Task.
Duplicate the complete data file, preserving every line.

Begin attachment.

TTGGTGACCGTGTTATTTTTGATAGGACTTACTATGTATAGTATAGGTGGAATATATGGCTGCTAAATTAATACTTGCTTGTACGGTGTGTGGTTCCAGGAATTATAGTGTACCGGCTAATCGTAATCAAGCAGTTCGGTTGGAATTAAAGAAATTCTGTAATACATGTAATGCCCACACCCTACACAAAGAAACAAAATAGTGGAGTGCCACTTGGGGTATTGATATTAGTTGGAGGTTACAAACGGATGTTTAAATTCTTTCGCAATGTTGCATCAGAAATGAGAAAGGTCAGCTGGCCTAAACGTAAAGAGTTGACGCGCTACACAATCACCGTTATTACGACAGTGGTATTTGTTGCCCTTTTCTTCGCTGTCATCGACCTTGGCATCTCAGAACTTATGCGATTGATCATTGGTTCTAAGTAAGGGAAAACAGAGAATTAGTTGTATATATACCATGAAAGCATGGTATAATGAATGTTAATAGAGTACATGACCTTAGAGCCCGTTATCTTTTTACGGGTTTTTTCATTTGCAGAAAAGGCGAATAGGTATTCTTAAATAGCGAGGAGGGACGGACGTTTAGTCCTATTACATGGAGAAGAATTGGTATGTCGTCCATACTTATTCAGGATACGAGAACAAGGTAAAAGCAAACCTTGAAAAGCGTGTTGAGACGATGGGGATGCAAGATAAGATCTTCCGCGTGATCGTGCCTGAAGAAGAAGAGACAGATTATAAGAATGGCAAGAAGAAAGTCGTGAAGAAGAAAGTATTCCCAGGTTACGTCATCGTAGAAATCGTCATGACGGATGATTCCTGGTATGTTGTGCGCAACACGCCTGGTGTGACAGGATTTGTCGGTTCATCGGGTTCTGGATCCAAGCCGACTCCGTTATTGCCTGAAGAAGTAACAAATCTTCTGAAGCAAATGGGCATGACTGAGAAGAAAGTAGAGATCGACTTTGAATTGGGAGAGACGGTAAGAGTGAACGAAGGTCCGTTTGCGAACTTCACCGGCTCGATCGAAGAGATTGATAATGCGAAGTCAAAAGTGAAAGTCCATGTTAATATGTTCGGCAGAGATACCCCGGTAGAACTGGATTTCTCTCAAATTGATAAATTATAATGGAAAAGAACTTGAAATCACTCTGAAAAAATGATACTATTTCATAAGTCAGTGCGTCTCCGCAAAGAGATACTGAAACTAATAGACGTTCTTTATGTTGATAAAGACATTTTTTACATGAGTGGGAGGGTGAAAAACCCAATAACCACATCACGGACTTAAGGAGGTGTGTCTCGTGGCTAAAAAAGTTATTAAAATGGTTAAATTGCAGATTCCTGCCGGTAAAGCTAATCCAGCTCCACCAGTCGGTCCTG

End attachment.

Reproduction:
TTGGTGACCGTGTTATTTTTGATAGGACTTACTATGTATAGTATAGGTGGAATATATGGCTGCTAAATTAATACTTGCTTGTACGGTGTGTGGTTCCAGGAATTATAGTGTACCGGCTAATCGTAATCAAGCAGTTCGGTTGGAATTAAAGAAATTCTGTAATACATGTAATGCCCACACCCTACACAAAGAAACAAAATAGTGGAGTGCCACTTGGGGTATTGATATTAGTTGGAGGTTACAAACGGATGTTTAAATTCTTTCGCAATGTTGCATCAGAAATGAGAAAGGTCAGCTGGCCTAAACGTAAAGAGTTGACGCGCTACACAATCACCGTTATTACGACAGTGGTATTTGTTGCCCTTTTCTTCGCTGTCATCGACCTTGGCATCTCAGAACTTATGCGATTGATCATTGGTTCTAAGTAAGGGAAAACAGAGAATTAGTTGTATATATACCATGAAAGCATGGTATAATGAATGTTAATAGAGTACATGACCTTAGAGCCCGTTATCTTTTTACGGGTTTTTTCATTTGCAGAAAAGGCGAATAGGTATTCTTAAATAGCGAGGAGGGACGGACGTTTAGTCCTATTACATGGAGAAGAATTGGTATGTCGTCCATACTTATTCAGGATACGAGAACAAGGTAAAAGCAAACCTTGAAAAGCGTGTTGAGACGATGGGGATGCAAGATAAGATCTTCCGCGTGATCGTGCCTGAAGAAGAAGAGACAGATTATAAGAATGGCAAGAAGAAAGTCGTGAAGAAGAAAGTATTCCCAGGTTACGTCATCGTAGAAATCGTCATGACGGATGATTCCTGGTATGTTGTGCGCAACACGCCTGGTGTGACAGGATTTGTCGGTTCATCGGGTTCTGGATCCAAGCCGACTCCGTTATTGCCTGAAGAAGTAACAAATCTTCTGAAGCAAATGGGCATGACTGAGAAGAAAGTAGAGATCGACTTTGAATTGGGAGAGACGGTAAGAGTGAACGAAGGTCCGTTTGCGAACTTCACCGGCTCGATCGAAGAGATTGATAATGCGAAGTCAAAAGTGAAAGTCCATGTTAATATGTTCGGCAGAGATACCCCGGTAGAACTGGATTTCTCTCAAATTGATAAATTATAATGGAAAAGAACTTGAAATCACTCTGAAAAAATGATACTATTTCATAAGTCAGTGCGTCTCCGCAAAGAGATACTGAAACTAATAGACGTTCTTTATGTTGATAAAGACATTTTTTACATGAGTGGGAGGGTGAAAAACCCAATAACCACATCACGGACTTAAGGAGGTGTGTCTCGTGGCTAAAAAAGTTATTAAAATGGTTAAATTGCAGATTCCTGCCGGTAAAGCTAATCCAGCTCCACCAGTCGGTCCTG